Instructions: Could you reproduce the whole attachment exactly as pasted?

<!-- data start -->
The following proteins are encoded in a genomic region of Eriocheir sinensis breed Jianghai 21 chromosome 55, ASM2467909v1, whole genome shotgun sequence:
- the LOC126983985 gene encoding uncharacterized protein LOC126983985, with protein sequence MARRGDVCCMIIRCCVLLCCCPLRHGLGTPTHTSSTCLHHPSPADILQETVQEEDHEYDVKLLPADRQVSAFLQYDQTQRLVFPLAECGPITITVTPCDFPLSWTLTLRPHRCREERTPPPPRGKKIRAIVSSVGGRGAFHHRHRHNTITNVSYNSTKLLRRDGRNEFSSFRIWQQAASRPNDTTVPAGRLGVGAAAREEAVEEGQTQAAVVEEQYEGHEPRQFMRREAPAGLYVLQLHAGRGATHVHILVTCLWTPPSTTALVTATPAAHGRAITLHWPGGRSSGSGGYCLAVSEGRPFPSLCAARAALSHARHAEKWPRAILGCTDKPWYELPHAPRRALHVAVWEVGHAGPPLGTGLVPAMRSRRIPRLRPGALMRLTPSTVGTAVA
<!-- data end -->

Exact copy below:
The following proteins are encoded in a genomic region of Eriocheir sinensis breed Jianghai 21 chromosome 55, ASM2467909v1, whole genome shotgun sequence:
- the LOC126983985 gene encoding uncharacterized protein LOC126983985, with protein sequence MARRGDVCCMIIRCCVLLCCCPLRHGLGTPTHTSSTCLHHPSPADILQETVQEEDHEYDVKLLPADRQVSAFLQYDQTQRLVFPLAECGPITITVTPCDFPLSWTLTLRPHRCREERTPPPPRGKKIRAIVSSVGGRGAFHHRHRHNTITNVSYNSTKLLRRDGRNEFSSFRIWQQAASRPNDTTVPAGRLGVGAAAREEAVEEGQTQAAVVEEQYEGHEPRQFMRREAPAGLYVLQLHAGRGATHVHILVTCLWTPPSTTALVTATPAAHGRAITLHWPGGRSSGSGGYCLAVSEGRPFPSLCAARAALSHARHAEKWPRAILGCTDKPWYELPHAPRRALHVAVWEVGHAGPPLGTGLVPAMRSRRIPRLRPGALMRLTPSTVGTAVA